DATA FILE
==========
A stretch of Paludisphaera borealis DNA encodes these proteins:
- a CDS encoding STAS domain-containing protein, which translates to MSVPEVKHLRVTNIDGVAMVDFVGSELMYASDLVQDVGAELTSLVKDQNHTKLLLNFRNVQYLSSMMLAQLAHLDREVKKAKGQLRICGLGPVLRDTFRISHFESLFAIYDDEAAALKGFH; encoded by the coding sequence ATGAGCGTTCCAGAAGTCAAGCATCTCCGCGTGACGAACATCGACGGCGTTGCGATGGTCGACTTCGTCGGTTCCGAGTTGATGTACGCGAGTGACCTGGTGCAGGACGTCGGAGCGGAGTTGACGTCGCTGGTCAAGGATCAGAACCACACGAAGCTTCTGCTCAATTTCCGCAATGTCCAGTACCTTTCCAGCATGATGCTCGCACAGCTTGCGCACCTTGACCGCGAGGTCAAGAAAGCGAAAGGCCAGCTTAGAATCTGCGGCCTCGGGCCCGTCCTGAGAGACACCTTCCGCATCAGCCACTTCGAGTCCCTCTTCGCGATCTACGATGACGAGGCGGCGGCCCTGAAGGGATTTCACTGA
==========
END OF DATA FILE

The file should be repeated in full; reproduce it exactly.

A stretch of Paludisphaera borealis DNA encodes these proteins:
- a CDS encoding STAS domain-containing protein, which translates to MSVPEVKHLRVTNIDGVAMVDFVGSELMYASDLVQDVGAELTSLVKDQNHTKLLLNFRNVQYLSSMMLAQLAHLDREVKKAKGQLRICGLGPVLRDTFRISHFESLFAIYDDEAAALKGFH; encoded by the coding sequence ATGAGCGTTCCAGAAGTCAAGCATCTCCGCGTGACGAACATCGACGGCGTTGCGATGGTCGACTTCGTCGGTTCCGAGTTGATGTACGCGAGTGACCTGGTGCAGGACGTCGGAGCGGAGTTGACGTCGCTGGTCAAGGATCAGAACCACACGAAGCTTCTGCTCAATTTCCGCAATGTCCAGTACCTTTCCAGCATGATGCTCGCACAGCTTGCGCACCTTGACCGCGAGGTCAAGAAAGCGAAAGGCCAGCTTAGAATCTGCGGCCTCGGGCCCGTCCTGAGAGACACCTTCCGCATCAGCCACTTCGAGTCCCTCTTCGCGATCTACGATGACGAGGCGGCGGCCCTGAAGGGATTTCACTGA